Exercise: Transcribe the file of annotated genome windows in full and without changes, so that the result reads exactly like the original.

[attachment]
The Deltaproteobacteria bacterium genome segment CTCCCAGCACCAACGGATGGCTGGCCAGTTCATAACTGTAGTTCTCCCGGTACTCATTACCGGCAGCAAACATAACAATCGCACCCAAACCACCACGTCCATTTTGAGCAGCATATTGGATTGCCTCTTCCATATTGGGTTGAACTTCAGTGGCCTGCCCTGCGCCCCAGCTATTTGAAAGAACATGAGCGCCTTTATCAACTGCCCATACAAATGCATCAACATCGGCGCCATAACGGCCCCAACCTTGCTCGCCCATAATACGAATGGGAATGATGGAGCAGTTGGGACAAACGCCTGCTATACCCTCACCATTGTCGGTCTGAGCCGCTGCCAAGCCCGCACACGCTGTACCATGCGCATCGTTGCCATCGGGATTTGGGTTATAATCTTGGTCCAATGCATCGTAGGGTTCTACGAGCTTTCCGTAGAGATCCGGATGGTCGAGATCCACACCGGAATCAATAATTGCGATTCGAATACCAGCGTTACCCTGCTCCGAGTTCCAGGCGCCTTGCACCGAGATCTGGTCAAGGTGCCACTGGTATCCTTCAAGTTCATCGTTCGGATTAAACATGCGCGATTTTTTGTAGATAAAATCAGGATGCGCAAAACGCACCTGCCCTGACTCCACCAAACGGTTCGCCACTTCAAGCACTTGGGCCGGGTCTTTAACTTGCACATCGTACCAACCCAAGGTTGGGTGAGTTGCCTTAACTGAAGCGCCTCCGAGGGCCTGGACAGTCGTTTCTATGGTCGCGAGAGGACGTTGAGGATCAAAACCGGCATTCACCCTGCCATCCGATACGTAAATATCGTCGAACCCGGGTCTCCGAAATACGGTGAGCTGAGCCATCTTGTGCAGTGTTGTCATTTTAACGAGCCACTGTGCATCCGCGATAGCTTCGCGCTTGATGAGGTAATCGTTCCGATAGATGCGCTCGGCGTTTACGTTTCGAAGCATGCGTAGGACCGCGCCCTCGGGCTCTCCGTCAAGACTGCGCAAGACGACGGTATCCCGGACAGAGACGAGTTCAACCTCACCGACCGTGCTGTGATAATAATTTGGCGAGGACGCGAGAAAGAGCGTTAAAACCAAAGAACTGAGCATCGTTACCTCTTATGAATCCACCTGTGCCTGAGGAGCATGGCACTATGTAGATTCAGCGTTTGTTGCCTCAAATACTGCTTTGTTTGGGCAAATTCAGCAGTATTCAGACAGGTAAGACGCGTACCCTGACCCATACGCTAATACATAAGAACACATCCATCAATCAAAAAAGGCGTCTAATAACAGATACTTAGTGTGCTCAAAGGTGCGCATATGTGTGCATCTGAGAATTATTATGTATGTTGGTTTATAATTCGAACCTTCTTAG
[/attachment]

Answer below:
The Deltaproteobacteria bacterium genome segment CTCCCAGCACCAACGGATGGCTGGCCAGTTCATAACTGTAGTTCTCCCGGTACTCATTACCGGCAGCAAACATAACAATCGCACCCAAACCACCACGTCCATTTTGAGCAGCATATTGGATTGCCTCTTCCATATTGGGTTGAACTTCAGTGGCCTGCCCTGCGCCCCAGCTATTTGAAAGAACATGAGCGCCTTTATCAACTGCCCATACAAATGCATCAACATCGGCGCCATAACGGCCCCAACCTTGCTCGCCCATAATACGAATGGGAATGATGGAGCAGTTGGGACAAACGCCTGCTATACCCTCACCATTGTCGGTCTGAGCCGCTGCCAAGCCCGCACACGCTGTACCATGCGCATCGTTGCCATCGGGATTTGGGTTATAATCTTGGTCCAATGCATCGTAGGGTTCTACGAGCTTTCCGTAGAGATCCGGATGGTCGAGATCCACACCGGAATCAATAATTGCGATTCGAATACCAGCGTTACCCTGCTCCGAGTTCCAGGCGCCTTGCACCGAGATCTGGTCAAGGTGCCACTGGTATCCTTCAAGTTCATCGTTCGGATTAAACATGCGCGATTTTTTGTAGATAAAATCAGGATGCGCAAAACGCACCTGCCCTGACTCCACCAAACGGTTCGCCACTTCAAGCACTTGGGCCGGGTCTTTAACTTGCACATCGTACCAACCCAAGGTTGGGTGAGTTGCCTTAACTGAAGCGCCTCCGAGGGCCTGGACAGTCGTTTCTATGGTCGCGAGAGGACGTTGAGGATCAAAACCGGCATTCACCCTGCCATCCGATACGTAAATATCGTCGAACCCGGGTCTCCGAAATACGGTGAGCTGAGCCATCTTGTGCAGTGTTGTCATTTTAACGAGCCACTGTGCATCCGCGATAGCTTCGCGCTTGATGAGGTAATCGTTCCGATAGATGCGCTCGGCGTTTACGTTTCGAAGCATGCGTAGGACCGCGCCCTCGGGCTCTCCGTCAAGACTGCGCAAGACGACGGTATCCCGGACAGAGACGAGTTCAACCTCACCGACCGTGCTGTGATAATAATTTGGCGAGGACGCGAGAAAGAGCGTTAAAACCAAAGAACTGAGCATCGTTACCTCTTATGAATCCACCTGTGCCTGAGGAGCATGGCACTATGTAGATTCAGCGTTTGTTGCCTCAAATACTGCTTTGTTTGGGCAAATTCAGCAGTATTCAGACAGGTAAGACGCGTACCCTGACCCATACGCTAATACATAAGAACACATCCATCAATCAAAAAAGGCGTCTAATAACAGATACTTAGTGTGCTCAAAGGTGCGCATATGTGTGCATCTGAGAATTATTATGTATGTTGGTTTATAATTCGAACCTTCTTAG